An article written by the Star Tribune in Minnesota that has revealed copious amounts of personal information but falling short of revealing names and addresses has many wondering if the article has put the jurors selected for the Derek Chauvin trial in danger.
Published on Monday, the Star Tribune article that meant to announce the dismissal of two alternate jurors reveals personal information such as profession, marital status, race, general age, and some information about immigration and moves.
Many of the identifying information given in the article is specific enough that readers could potentially find out the identities of the jurors, especially those close enough to the jurors to recognize the identifying information.
"Though the jurors will remain anonymous, here's what we know about the jury seated for Derek Chauvin's trial in the killing of George Floyd," the article begins.
Some entries remain just vague enough that determining the identity would be difficult, while other entries, like that of juror 89, reveal both her profession and the town she lives in, narrowing the search pool greatly. Another entry for one of the alternative jurors dismissed Monday reveal her recent marital status change and profession including the county she works in.
Public Safety Editor of the Star Tribune Abby Simons posted the article to twitter, which was met with outcry from users.
"Are you insane?" Asks one twitter user. "When one of these jurors dies at the hands of an angry mob, I hope you're willing to take responsibility for your part in doxing them. This is despicable."
"Nice job Abby. All you've don eis to ensure the next high profile case... or maybe ANY case... requiring a jury that people will run from their civic responsibility for fear of being doxed and attacked," wrote radio host Don Dix.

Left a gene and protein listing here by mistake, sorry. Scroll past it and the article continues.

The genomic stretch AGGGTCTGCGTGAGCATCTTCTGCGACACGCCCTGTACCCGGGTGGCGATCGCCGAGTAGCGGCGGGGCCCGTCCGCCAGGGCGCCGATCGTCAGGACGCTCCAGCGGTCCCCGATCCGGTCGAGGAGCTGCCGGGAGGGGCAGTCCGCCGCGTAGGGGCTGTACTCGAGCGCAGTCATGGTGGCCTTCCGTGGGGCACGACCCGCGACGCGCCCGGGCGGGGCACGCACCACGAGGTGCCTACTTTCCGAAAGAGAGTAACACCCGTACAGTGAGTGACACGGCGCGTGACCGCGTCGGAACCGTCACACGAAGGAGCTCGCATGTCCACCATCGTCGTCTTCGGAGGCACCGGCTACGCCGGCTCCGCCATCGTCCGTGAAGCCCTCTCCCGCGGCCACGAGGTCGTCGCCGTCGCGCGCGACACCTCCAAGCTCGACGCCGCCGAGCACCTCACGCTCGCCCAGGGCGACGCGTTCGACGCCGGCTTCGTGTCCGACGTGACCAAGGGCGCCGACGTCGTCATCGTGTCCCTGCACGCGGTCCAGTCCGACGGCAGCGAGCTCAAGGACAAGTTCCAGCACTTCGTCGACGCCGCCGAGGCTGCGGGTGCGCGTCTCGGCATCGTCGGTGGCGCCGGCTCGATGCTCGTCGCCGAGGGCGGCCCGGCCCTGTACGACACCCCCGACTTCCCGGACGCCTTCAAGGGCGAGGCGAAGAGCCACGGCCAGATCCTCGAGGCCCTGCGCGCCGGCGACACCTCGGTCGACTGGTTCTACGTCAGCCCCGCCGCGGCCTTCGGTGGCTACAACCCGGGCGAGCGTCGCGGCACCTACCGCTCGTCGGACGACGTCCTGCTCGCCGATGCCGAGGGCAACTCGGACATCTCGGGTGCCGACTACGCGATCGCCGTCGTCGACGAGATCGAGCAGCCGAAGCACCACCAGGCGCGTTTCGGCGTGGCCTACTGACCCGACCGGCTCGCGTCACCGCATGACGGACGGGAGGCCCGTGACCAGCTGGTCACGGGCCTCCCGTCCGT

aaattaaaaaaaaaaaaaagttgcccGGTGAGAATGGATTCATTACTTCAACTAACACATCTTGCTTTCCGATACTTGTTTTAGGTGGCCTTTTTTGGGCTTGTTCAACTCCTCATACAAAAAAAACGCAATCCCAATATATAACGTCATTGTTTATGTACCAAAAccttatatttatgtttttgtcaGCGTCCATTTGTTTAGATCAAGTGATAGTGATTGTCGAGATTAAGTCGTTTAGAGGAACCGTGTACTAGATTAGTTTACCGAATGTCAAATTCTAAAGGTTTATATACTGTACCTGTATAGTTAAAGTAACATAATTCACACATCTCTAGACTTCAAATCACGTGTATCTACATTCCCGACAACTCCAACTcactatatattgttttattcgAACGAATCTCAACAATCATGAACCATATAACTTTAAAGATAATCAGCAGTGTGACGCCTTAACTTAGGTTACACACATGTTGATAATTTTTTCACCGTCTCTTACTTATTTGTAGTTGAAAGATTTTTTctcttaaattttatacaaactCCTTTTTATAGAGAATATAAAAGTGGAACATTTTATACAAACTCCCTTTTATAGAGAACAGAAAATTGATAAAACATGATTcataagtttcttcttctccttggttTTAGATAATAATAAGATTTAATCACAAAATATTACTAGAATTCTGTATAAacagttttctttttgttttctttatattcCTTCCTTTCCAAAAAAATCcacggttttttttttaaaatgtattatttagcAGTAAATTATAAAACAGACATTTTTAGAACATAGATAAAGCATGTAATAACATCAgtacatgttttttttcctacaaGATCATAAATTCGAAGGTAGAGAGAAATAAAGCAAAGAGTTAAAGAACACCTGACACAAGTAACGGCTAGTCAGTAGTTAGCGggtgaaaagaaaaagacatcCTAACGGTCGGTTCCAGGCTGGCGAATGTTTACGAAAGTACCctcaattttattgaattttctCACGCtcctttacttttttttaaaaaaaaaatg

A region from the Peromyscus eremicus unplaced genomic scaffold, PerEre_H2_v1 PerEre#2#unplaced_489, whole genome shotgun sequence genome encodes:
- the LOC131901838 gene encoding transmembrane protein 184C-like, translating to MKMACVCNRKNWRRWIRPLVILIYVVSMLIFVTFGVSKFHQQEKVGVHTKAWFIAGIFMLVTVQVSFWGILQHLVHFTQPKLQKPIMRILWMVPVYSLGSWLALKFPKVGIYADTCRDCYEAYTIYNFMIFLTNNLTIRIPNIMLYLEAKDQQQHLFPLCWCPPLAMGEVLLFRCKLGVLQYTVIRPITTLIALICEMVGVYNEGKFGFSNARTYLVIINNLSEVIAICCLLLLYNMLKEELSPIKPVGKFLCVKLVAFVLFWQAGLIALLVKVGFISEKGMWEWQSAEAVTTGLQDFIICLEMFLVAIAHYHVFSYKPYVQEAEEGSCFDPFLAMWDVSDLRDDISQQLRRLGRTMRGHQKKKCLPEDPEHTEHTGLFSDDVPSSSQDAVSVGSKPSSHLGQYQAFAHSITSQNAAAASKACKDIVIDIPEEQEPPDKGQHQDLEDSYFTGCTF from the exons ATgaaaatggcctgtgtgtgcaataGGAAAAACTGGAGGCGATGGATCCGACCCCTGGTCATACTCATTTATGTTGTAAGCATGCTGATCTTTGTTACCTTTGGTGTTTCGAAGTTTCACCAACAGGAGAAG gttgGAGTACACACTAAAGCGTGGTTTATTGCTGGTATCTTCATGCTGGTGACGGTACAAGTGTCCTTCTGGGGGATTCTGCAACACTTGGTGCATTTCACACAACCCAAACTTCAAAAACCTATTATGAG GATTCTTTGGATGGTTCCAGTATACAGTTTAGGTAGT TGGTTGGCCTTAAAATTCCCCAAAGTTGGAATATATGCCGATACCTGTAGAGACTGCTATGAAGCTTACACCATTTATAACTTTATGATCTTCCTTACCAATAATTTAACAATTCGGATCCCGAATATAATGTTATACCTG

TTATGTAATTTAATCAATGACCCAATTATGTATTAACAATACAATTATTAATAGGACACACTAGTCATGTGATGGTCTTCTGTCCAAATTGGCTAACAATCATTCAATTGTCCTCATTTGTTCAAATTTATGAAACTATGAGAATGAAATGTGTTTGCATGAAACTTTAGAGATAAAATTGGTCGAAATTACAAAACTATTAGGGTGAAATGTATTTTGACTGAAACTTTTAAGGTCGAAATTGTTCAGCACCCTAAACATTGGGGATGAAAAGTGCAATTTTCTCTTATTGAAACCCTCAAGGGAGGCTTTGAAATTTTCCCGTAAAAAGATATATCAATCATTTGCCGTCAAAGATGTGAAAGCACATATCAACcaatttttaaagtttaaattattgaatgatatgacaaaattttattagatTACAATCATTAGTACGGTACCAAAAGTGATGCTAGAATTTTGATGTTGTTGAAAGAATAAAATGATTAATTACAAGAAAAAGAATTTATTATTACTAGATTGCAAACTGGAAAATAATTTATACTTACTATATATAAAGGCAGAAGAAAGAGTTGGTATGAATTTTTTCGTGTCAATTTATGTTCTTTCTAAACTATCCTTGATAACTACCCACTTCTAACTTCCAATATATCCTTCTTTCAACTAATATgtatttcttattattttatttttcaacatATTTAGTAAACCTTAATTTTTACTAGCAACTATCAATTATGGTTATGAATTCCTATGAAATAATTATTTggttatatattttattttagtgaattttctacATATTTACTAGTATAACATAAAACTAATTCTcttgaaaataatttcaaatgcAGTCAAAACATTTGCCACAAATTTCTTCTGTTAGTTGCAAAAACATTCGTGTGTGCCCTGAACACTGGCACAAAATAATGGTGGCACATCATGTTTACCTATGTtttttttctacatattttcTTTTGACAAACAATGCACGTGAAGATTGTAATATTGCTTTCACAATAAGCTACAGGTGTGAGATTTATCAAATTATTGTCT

"This is jury intimidation," wrote Rachel Bovard.
"Ah, another voice like Maxine Waters adding to the fray & increasing the likelihood of a mistrial. Is that the goal? Or just straight up intimidation?" wrote another Twitter user.
Maxine Waters added complications to the outcome of the Chauvin trial with her comments late Saturday night telling protestors to "get more confrontational" and if a murder verdict is not reached that 'we cannot go away." Many view this as intimidation against the jurors
Judge Peter Cahill said in response "I'll give you that Congresswoman Waters may have given you something on appeal that may result in this whole trial being overturned," adding that "I wish that elected officials would stop talking about this case, especially in a manner that is disrespectful to the rule of law and the judicial branch and our function."
According to an article by Minnesota-based BK Law Group, the jurors are meant to be protected by an Order of Anonymity, protecting their identities amidst fears of personal danger.
BK Law Group cited a September protest last year in which defendants were harassed and property damaged as one of many examples that would warrant anonymity of the jurors. In Minnesota, requests for anonymity of jurors must be made with cause.